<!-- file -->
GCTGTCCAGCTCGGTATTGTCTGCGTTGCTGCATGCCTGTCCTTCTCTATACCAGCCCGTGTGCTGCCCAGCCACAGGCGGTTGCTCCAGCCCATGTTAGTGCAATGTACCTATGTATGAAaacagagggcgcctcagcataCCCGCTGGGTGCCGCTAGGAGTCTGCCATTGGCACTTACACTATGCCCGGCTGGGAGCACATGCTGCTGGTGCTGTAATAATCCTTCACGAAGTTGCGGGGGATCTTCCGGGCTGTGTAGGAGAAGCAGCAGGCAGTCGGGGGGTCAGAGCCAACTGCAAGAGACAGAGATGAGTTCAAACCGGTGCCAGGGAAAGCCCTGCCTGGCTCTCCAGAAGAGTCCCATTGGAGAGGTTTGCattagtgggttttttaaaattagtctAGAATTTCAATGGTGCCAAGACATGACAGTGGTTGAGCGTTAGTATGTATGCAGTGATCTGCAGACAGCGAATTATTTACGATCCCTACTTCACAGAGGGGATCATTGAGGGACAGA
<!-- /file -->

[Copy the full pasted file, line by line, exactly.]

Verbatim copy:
GCTGTCCAGCTCGGTATTGTCTGCGTTGCTGCATGCCTGTCCTTCTCTATACCAGCCCGTGTGCTGCCCAGCCACAGGCGGTTGCTCCAGCCCATGTTAGTGCAATGTACCTATGTATGAAaacagagggcgcctcagcataCCCGCTGGGTGCCGCTAGGAGTCTGCCATTGGCACTTACACTATGCCCGGCTGGGAGCACATGCTGCTGGTGCTGTAATAATCCTTCACGAAGTTGCGGGGGATCTTCCGGGCTGTGTAGGAGAAGCAGCAGGCAGTCGGGGGGTCAGAGCCAACTGCAAGAGACAGAGATGAGTTCAAACCGGTGCCAGGGAAAGCCCTGCCTGGCTCTCCAGAAGAGTCCCATTGGAGAGGTTTGCattagtgggttttttaaaattagtctAGAATTTCAATGGTGCCAAGACATGACAGTGGTTGAGCGTTAGTATGTATGCAGTGATCTGCAGACAGCGAATTATTTACGATCCCTACTTCACAGAGGGGATCATTGAGGGACAGA